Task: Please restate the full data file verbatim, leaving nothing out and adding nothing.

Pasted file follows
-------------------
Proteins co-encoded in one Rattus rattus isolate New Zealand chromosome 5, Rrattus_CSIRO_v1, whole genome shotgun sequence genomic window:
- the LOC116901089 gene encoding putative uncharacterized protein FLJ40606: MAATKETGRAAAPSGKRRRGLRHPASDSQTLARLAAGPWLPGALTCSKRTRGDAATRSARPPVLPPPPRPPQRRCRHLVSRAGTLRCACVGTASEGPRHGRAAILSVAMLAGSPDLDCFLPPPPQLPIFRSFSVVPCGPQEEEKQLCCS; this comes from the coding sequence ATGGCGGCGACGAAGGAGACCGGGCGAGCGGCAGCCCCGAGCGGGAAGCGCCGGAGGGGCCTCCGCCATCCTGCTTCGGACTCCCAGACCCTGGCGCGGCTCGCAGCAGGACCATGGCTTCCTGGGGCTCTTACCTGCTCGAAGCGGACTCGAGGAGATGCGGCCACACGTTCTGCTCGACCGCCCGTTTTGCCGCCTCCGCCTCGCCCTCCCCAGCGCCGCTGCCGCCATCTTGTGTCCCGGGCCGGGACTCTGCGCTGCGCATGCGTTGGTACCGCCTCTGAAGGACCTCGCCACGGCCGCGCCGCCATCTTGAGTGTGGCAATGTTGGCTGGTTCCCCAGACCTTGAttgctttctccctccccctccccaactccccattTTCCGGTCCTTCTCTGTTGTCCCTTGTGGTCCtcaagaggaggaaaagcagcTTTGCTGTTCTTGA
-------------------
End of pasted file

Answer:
Proteins co-encoded in one Rattus rattus isolate New Zealand chromosome 5, Rrattus_CSIRO_v1, whole genome shotgun sequence genomic window:
- the LOC116901089 gene encoding putative uncharacterized protein FLJ40606: MAATKETGRAAAPSGKRRRGLRHPASDSQTLARLAAGPWLPGALTCSKRTRGDAATRSARPPVLPPPPRPPQRRCRHLVSRAGTLRCACVGTASEGPRHGRAAILSVAMLAGSPDLDCFLPPPPQLPIFRSFSVVPCGPQEEEKQLCCS; this comes from the coding sequence ATGGCGGCGACGAAGGAGACCGGGCGAGCGGCAGCCCCGAGCGGGAAGCGCCGGAGGGGCCTCCGCCATCCTGCTTCGGACTCCCAGACCCTGGCGCGGCTCGCAGCAGGACCATGGCTTCCTGGGGCTCTTACCTGCTCGAAGCGGACTCGAGGAGATGCGGCCACACGTTCTGCTCGACCGCCCGTTTTGCCGCCTCCGCCTCGCCCTCCCCAGCGCCGCTGCCGCCATCTTGTGTCCCGGGCCGGGACTCTGCGCTGCGCATGCGTTGGTACCGCCTCTGAAGGACCTCGCCACGGCCGCGCCGCCATCTTGAGTGTGGCAATGTTGGCTGGTTCCCCAGACCTTGAttgctttctccctccccctccccaactccccattTTCCGGTCCTTCTCTGTTGTCCCTTGTGGTCCtcaagaggaggaaaagcagcTTTGCTGTTCTTGA